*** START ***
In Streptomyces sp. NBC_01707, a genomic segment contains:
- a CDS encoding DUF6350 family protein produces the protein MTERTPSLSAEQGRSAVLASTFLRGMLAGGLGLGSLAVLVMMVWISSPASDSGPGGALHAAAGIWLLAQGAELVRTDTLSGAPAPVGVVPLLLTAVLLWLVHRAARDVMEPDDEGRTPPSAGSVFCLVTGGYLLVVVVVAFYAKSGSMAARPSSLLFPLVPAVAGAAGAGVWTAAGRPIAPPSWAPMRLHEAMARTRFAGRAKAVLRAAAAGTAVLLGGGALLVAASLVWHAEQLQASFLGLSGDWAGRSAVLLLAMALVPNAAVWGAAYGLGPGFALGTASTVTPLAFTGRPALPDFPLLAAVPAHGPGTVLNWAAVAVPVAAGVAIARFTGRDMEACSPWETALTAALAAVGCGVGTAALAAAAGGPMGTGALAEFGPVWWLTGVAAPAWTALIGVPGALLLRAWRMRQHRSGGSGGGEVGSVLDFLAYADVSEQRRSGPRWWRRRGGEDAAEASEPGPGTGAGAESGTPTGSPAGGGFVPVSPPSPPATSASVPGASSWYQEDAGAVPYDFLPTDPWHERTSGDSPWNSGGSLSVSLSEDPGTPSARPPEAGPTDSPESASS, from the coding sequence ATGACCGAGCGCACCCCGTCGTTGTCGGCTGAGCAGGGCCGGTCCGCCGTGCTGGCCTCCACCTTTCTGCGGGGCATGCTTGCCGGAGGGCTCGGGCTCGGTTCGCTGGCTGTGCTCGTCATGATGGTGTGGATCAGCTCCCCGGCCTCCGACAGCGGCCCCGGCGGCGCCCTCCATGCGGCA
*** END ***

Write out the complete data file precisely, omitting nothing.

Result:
In Streptomyces sp. NBC_01707, a genomic segment contains:
- a CDS encoding DUF6350 family protein produces the protein MTERTPSLSAEQGRSAVLASTFLRGMLAGGLGLGSLAVLVMMVWISSPASDSGPGGALHAAAGIWLLAQGAELVRTDTLSGAPAPVGVVPLLLTAVLLWLVHRAARDVMEPDDEGRTPPSAGSVFCLVTGGYLLVVVVVAFYAKSGSMAARPSSLLFPLVPAVAGAAGAGVWTAAGRPIAPPSWAPMRLHEAMARTRFAGRAKAVLRAAAAGTAVLLGGGALLVAASLVWHAEQLQASFLGLSGDWAGRSAVLLLAMALVPNAAVWGAAYGLGPGFALGTASTVTPLAFTGRPALPDFPLLAAVPAHGPGTVLNWAAVAVPVAAGVAIARFTGRDMEACSPWETALTAALAAVGCGVGTAALAAAAGGPMGTGALAEFGPVWWLTGVAAPAWTALIGVPGALLLRAWRMRQHRSGGSGGGEVGSVLDFLAYADVSEQRRSGPRWWRRRGGEDAAEASEPGPGTGAGAESGTPTGSPAGGGFVPVSPPSPPATSASVPGASSWYQEDAGAVPYDFLPTDPWHERTSGDSPWNSGGSLSVSLSEDPGTPSARPPEAGPTDSPESASS, from the coding sequence ATGACCGAGCGCACCCCGTCGTTGTCGGCTGAGCAGGGCCGGTCCGCCGTGCTGGCCTCCACCTTTCTGCGGGGCATGCTTGCCGGAGGGCTCGGGCTCGGTTCGCTGGCTGTGCTCGTCATGATGGTGTGGATCAGCTCCCCGGCCTCCGACAGCGGCCCCGGCGGCGCCCTCCATGCGGCA